NPR has lost one of its unique and most iconic voices. Wade Goodwyn, a longtime national journalist, died of cancer on Thursday. He is 63 years old.
For more than 25 years, Wade has covered his home state of Texas and the American Southwest, covering the Oklahoma City bombing, school shootings, hurricanes, the murder trial of America’s elite gunmen and the Boy Scout sex abuse scandal. Wait for the headlines.
“For generations of public radio listeners, including myself, he was one of NPR’s iconic voices,” NPR CEO John Lansing said in an email to employees. “Beyond that instantly recognizable voice, Wade is an extremely talented storyteller and an excellent journalist. From the first sentence of one of his stories, you know you’re being watched by us. He goes on a journey with his masters of his trade. Whatever the theme, it’s a real treat.
Wade’s soothing bass brings the listener closer to the radio. A profile once described his voice as “hot melting butter on toasted sweet corn.” But Goodwin believes it’s her work that really matters. He is correct. Although his voice is touching, his way of listening allows him to listen with words. Take, for example, this memorable line from his 2005 coverage of Hurricane Rita:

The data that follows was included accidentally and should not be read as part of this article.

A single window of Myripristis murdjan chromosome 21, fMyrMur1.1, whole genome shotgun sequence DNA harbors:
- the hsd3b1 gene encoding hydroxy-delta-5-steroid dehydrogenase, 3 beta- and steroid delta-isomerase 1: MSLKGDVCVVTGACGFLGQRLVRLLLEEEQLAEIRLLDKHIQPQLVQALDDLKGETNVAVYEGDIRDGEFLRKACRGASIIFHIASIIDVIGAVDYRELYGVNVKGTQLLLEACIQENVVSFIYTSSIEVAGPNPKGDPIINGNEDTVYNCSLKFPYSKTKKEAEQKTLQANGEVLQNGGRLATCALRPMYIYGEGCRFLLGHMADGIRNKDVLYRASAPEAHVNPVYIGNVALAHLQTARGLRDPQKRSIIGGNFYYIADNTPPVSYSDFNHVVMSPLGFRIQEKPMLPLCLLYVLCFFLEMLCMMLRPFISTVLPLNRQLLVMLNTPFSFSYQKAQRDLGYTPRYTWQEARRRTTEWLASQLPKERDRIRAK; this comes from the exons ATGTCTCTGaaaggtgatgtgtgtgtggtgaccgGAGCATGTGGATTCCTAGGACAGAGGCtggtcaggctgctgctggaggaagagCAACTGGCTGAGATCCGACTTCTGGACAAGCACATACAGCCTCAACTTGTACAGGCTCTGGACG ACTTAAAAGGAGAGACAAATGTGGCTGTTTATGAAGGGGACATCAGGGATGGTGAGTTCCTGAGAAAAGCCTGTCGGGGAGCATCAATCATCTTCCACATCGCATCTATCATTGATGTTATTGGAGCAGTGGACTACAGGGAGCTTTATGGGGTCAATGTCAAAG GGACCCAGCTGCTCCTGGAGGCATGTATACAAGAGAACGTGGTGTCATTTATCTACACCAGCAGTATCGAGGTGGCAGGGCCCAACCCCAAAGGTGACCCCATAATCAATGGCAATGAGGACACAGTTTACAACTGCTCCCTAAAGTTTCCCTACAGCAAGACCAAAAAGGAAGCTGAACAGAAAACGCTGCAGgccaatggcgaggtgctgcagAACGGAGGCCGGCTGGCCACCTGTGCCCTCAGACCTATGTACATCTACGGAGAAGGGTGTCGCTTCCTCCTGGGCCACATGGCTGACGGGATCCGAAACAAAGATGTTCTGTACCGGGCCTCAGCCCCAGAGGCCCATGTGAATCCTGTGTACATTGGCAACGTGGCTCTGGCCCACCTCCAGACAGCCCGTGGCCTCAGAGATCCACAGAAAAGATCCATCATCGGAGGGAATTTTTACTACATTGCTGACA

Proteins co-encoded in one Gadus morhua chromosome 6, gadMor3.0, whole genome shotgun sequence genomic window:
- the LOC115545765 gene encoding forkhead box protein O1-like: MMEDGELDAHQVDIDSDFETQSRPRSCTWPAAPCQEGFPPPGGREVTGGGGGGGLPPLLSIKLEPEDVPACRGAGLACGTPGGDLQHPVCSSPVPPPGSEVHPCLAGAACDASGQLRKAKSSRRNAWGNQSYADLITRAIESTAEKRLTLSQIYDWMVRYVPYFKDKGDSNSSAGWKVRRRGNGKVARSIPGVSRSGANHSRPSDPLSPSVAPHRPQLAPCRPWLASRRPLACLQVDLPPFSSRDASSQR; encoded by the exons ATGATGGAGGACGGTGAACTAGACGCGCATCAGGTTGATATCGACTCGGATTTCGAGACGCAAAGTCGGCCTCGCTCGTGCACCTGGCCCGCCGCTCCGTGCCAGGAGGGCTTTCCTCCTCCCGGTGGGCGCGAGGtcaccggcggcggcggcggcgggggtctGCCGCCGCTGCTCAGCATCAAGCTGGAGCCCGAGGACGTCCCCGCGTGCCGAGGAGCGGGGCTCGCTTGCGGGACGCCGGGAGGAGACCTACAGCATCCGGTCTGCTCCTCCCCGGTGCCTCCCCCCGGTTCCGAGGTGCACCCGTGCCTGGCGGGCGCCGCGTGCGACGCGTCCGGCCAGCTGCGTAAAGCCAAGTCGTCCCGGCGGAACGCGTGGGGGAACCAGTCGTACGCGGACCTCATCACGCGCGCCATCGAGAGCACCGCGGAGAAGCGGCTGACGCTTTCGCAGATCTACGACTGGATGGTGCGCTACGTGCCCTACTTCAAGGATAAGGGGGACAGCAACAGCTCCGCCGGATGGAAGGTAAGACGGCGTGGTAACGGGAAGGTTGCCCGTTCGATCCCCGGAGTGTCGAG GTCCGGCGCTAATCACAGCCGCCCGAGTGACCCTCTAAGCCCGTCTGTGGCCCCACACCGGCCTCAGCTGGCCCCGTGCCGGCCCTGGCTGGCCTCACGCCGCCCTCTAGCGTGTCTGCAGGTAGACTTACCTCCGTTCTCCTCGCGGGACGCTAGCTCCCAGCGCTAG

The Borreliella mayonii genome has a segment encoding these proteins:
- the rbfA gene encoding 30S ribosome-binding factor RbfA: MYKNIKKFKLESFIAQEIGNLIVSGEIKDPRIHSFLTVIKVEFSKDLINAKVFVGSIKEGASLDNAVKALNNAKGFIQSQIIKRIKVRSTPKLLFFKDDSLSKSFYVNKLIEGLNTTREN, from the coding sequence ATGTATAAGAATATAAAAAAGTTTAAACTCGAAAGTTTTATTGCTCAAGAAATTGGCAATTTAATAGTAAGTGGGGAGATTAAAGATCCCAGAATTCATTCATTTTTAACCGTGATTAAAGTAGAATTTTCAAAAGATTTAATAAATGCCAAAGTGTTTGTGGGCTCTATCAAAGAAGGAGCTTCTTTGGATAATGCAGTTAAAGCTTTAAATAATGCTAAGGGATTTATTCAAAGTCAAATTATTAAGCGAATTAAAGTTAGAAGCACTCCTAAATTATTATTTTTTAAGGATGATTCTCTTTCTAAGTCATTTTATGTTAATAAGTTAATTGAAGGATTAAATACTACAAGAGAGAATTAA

“In Louisiana, even if you’re a big-chested National Guardsman, when the big hit comes, you hug your NASCAR teddy bear.”
“You know Wade is a poet,” said NPR editor Steve Drummond. “It’s the little detail, the little color or the little sound that he sees on the field that makes what he says shine.”
Radio storytelling launched Wade Goodwyn into journalism. He studied history at the University of Texas, a natural subject for the son of eminent historian Lawrence Goodwin, who was active in the civil rights movement and wrote books on grassroots populism in the United States.
After college, Wade left Austin to work as a political organizer in New York. There he became hooked on NPR member station WNYC. He told Current in 2016 that he was so captivated by the voices and stories he heard that he decided to freelance for public radio in his home state of Texas, where rent is cheaper.
He began writing freelance for NPR and was hired in 1993 to cover a high-profile story on the federal government and cult leader David Koresh in Texas. The Waco cul-de-sac.
“On February 28, as a chilly dawn settled over rural central Texas, BATFA agents rushed to attack David Koresh and his followers at the Branch Davidian compound,” reports Goo DeWine in The Morning Edition. “A few hundred meters away, heavily armed sect members were waiting for them.”